I want to upgrade from Ubuntu 16.04.5 LTS to 18.04, so ran sudo do-release-upgrade. After downloading and extracting bionic.tar.gz I get:

Can not upgrade 

Your python3 install is corrupted. Please fix the '/usr/bin/python3'

I saw How to fix "python installation is corrupted"? and so I did sudo ln -sf /usr/bin/python3.6 /usr/bin/python3 thinking that it would be a similar problem. But that didn't work (still same error message).

I have a few python versions:

$ ls /usr/lib | grep python

$ update-alternatives --display python3
python3 - auto mode
  link best version is /usr/bin/python3.6
  link currently points to /usr/bin/python3.6
  link python3 is /usr/bin/python3
/usr/bin/python3.5 - priority 1
/usr/bin/python3.6 - priority 2

How do I fix python3?

  • 1
    And what about reinstallation (as mentioned in accepted answer)?
    – Kulfy
    Commented Dec 23, 2018 at 18:21

8 Answers 8


I just ran into this problem on Pop!_OS 18.04, trying to upgrade to 18.10, and it turns out that the problem lay in the symlink for /usr/bin/python and not for /usr/bin/python3. I had had /usr/bin/python3.6 configured as an alternative for python (not python3), and when I changed this, then I could run do-release-upgrade as expected.

I wish the error message pointed to python and not python3.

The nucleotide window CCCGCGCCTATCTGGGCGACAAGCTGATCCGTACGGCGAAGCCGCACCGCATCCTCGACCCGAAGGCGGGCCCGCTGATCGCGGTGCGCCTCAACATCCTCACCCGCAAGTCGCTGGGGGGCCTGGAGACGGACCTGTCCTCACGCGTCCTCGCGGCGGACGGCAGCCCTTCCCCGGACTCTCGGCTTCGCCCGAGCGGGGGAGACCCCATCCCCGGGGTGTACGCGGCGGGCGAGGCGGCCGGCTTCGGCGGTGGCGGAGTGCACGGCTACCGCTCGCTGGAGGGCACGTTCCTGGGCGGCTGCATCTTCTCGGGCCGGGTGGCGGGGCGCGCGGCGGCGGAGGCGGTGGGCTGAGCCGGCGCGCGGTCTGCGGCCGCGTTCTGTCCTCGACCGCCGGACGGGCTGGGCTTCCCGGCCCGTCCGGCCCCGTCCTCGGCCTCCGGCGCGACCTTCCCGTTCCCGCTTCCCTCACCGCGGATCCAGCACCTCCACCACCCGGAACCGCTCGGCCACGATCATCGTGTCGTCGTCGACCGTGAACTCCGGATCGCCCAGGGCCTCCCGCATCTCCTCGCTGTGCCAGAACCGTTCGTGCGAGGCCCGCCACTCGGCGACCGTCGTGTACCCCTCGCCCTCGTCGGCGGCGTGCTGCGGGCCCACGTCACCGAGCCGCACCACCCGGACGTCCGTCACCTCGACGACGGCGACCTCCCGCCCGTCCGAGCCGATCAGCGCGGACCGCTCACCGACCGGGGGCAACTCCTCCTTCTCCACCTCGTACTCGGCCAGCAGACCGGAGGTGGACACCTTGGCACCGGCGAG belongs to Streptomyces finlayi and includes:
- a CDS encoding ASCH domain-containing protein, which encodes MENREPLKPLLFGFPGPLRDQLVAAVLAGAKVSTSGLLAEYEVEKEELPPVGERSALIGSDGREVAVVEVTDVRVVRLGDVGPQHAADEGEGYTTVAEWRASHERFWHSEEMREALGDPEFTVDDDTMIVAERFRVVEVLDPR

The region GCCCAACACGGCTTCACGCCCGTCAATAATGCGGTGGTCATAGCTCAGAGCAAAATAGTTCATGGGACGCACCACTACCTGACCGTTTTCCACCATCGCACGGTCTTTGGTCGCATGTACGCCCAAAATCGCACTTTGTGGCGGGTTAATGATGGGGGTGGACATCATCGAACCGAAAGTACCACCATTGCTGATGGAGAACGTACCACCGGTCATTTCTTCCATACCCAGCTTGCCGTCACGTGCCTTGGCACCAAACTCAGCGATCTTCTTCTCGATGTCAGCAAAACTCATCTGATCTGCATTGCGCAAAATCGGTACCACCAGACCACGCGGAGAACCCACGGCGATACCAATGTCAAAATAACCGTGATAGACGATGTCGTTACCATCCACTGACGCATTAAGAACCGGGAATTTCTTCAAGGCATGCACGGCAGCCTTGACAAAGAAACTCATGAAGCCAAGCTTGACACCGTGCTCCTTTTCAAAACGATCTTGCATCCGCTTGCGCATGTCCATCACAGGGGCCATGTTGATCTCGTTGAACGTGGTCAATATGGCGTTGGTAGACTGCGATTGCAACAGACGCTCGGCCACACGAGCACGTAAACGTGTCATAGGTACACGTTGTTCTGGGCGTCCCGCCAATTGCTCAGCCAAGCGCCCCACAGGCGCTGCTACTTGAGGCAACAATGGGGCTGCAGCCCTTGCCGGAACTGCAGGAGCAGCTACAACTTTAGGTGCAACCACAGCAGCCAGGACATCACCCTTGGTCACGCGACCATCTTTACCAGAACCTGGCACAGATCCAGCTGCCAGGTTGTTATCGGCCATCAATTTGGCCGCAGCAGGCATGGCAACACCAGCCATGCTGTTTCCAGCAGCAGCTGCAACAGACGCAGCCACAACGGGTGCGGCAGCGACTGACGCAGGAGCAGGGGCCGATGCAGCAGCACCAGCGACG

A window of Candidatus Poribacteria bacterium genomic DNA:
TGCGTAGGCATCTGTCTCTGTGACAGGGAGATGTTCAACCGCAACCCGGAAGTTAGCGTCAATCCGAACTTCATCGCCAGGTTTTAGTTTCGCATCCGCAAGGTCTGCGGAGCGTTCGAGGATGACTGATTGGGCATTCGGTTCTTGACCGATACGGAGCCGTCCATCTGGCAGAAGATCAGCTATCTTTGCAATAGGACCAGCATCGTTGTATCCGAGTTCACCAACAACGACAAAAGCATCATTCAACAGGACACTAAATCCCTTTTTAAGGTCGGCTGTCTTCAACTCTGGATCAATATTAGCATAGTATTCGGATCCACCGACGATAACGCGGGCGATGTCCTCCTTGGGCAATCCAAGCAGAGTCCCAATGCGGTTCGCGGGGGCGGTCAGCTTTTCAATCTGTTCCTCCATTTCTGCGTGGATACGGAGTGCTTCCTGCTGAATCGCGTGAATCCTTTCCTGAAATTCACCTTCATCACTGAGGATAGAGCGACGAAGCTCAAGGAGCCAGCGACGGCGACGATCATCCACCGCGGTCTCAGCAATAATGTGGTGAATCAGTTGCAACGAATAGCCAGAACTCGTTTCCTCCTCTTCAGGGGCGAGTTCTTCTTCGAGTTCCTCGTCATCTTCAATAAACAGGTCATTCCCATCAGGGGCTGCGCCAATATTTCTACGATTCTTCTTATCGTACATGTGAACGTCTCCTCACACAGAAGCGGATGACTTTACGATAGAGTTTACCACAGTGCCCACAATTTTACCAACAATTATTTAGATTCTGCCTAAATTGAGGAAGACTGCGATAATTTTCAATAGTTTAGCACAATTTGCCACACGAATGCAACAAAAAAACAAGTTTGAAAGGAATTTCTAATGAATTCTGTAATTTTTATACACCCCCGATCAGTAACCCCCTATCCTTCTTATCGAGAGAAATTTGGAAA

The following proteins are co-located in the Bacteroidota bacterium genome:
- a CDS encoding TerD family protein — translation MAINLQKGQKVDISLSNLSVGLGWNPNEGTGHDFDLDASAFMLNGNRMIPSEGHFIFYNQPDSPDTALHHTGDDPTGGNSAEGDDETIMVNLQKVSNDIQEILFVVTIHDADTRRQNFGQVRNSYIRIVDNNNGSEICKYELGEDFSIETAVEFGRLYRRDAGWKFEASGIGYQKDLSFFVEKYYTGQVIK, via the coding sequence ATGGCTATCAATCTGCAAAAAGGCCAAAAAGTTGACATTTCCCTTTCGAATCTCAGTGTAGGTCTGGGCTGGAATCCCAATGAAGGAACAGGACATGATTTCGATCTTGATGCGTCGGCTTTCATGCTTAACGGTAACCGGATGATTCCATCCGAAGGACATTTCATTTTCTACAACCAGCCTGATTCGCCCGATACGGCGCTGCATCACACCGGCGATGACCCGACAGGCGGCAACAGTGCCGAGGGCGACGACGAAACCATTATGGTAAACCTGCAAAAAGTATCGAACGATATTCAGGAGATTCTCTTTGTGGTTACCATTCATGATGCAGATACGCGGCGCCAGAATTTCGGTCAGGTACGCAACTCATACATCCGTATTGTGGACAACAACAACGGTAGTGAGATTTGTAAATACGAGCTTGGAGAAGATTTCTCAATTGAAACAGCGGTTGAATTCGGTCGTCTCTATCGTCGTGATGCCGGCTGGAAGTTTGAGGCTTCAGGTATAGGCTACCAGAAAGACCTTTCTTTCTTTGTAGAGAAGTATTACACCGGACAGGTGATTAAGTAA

Before, with the problem:

$ update-alternatives --display python
python - manual mode
  link best version is /usr/bin/python3.6
  link currently points to /usr/bin/python2.7
  link python is /usr/bin/python
/usr/bin/python2.7 - priority 1
/usr/bin/python3.6 - priority 2 

I fixed it this way:

$ sudo update-alternatives --remove-all python
$ sudo ln -sf /usr/bin/python2.7 /usr/bin/python

Also see this comment below which describes a more precise solution that also better explains what is going on and how to fix it.

  • 6
    Yes, I can confirm that the solution works, this should be accepted answer.
    – Sumit Jain
    Commented May 17, 2019 at 6:16
  • 6
    Opting for update-alternatives --remove-all python was definitely an unnecessary overkill: All you needed to do was using update-alternatives --config python to have python point to the latest python2.* (e.g. python2.7), then use update-alternatives --config python3 to have python3 point to specifically python3.6 — which is the default Python 3 version for 18.04.
    – KiriSakow
    Commented Jun 9, 2019 at 0:45
  • 3
    If you need to upgrade to python 3.7 in Ubuntu 18.04, don't do it systemwide — or you're bound to end up having nasty little problems systemwide with essential tools like gnome-terminal, update-manager, etc. Rather use virtual environments (documentation here and here)
    – KiriSakow
    Commented Jun 9, 2019 at 1:05
  • 1
    @KiriSakow: update-alternatives --config python3 does not work as python3 is not a valid "link group" in the alternatives system.
    – Daniel K.
    Commented Sep 2, 2019 at 19:23
  • 1
    This is what worked for me. I had both python and python3 poiting to python3.6. I had to point /usr/bin/python back to python2.6
    – LnxSlck
    Commented Sep 21, 2019 at 17:57

You need to use the default Python 3 version for 16.04. That's 3.5, not 3.6. So run:

sudo ln -sf /usr/bin/python3.5 /usr/bin/python3

If that doesn't work, try reinstalling the python3 package.

sudo apt-get install --reinstall python3

By the way, update-alternatives --display python3 should give you update-alternatives: error: no alternatives for python3. Different versions of Python are not alternatives in Ubuntu.

  • 1